Nurse Stabbed to Death; Bill Introduced to Protect Workers
Keith Leslie, The Canadian Press
April 23, 2009
TORONTO – More than three years after Windsor, Ont., nurse Lori Dupont was stabbed to death by her former boyfriend while at work, the Ontario government introduced legislation Monday that it said would better protect workers.
While nurses applauded the bill for bringing attention to the issue, the New Democrats complained the government failed to provide workers with all the protections it could have because the legislation deals mainly with violence at work, not harassment. Dupont was killed in November 2005 while on duty at Windsor’s Hotel-Dieu Grace Hospital by anesthesiologist Marc Daniel, who worked at the same hospital. He later injected himself with a fatal dose of anesthetic and died days later.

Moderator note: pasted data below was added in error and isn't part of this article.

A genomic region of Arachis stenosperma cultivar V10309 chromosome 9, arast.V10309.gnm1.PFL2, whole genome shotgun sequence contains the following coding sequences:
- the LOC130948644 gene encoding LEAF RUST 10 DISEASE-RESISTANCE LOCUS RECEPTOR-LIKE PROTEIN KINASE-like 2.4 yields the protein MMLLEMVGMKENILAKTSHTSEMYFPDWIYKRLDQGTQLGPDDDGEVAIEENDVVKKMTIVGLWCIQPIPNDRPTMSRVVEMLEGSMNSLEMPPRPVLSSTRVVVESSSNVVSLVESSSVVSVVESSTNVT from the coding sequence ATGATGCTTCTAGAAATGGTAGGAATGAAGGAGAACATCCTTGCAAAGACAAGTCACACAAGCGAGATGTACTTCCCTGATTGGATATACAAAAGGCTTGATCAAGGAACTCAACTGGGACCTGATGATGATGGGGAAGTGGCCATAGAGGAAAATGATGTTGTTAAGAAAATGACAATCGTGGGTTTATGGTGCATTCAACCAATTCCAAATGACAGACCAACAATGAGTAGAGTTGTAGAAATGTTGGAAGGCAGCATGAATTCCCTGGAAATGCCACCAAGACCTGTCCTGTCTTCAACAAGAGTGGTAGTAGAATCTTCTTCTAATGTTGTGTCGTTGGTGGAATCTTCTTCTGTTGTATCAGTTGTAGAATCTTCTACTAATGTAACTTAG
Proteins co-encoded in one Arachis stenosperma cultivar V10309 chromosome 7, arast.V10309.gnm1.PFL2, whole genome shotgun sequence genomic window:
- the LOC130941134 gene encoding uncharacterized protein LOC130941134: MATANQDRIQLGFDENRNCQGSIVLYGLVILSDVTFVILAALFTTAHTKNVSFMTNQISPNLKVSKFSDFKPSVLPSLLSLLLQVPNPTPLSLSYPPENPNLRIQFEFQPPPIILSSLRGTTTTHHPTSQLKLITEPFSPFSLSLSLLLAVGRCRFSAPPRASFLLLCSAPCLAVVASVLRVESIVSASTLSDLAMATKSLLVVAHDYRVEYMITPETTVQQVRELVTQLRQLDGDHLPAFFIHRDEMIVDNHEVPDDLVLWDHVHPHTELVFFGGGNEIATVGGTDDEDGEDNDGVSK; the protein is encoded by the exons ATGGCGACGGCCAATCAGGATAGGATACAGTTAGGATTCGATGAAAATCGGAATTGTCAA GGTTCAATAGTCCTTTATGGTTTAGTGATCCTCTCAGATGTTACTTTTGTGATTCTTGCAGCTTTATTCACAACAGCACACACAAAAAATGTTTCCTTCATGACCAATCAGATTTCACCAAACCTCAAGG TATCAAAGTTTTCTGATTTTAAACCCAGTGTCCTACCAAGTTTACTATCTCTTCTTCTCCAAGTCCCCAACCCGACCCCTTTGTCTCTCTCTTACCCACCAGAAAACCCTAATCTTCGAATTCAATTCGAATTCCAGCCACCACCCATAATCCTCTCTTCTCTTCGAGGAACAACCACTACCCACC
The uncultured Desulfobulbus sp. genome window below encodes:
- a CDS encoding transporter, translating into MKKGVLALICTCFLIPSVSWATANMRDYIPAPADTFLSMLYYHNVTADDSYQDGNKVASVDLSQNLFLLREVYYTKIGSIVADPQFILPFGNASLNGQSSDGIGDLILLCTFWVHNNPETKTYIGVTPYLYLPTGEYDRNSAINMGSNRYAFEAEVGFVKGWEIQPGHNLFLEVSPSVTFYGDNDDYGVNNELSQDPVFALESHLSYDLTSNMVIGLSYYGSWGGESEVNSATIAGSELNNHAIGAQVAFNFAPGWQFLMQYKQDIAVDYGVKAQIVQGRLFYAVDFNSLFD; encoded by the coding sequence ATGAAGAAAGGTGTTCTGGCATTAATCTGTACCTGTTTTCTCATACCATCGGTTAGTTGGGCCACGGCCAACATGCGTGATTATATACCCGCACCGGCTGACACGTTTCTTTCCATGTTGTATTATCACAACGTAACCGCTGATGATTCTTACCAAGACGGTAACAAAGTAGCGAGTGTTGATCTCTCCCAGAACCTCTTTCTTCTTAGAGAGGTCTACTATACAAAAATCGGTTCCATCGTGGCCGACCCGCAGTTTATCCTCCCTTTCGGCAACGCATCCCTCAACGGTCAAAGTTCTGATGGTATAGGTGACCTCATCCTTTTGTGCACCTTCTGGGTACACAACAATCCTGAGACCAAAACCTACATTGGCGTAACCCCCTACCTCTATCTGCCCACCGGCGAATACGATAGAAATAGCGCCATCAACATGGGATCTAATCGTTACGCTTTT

The bill would force employers to prepare policies on workplace violence and harassment, and require them to take “reasonable precautions” to protect employees from domestic violence that may occur at work, said Labour Minister Peter Fonseca.
“Our obligation is to deal with workplace violence, not just from another worker, but from anyone who enters the workplace,” Fonseca told the legislature.
The Registered Nurses Association of Ontario called the bill “great progress in the right direction.” It formally acknowledges a problem so prevalent that many, if not most, nurses consider aggression and violence to be a part of the job, said executive director Doris Grinspun.
“This has been kind of in the closet,” Grinspun said about the amount of violence nurses face on a regular basis.
The association also wants changes to the “power differentials” in hospitals by including all health-care professionals on advisory committees, not just doctors, said Grinspun.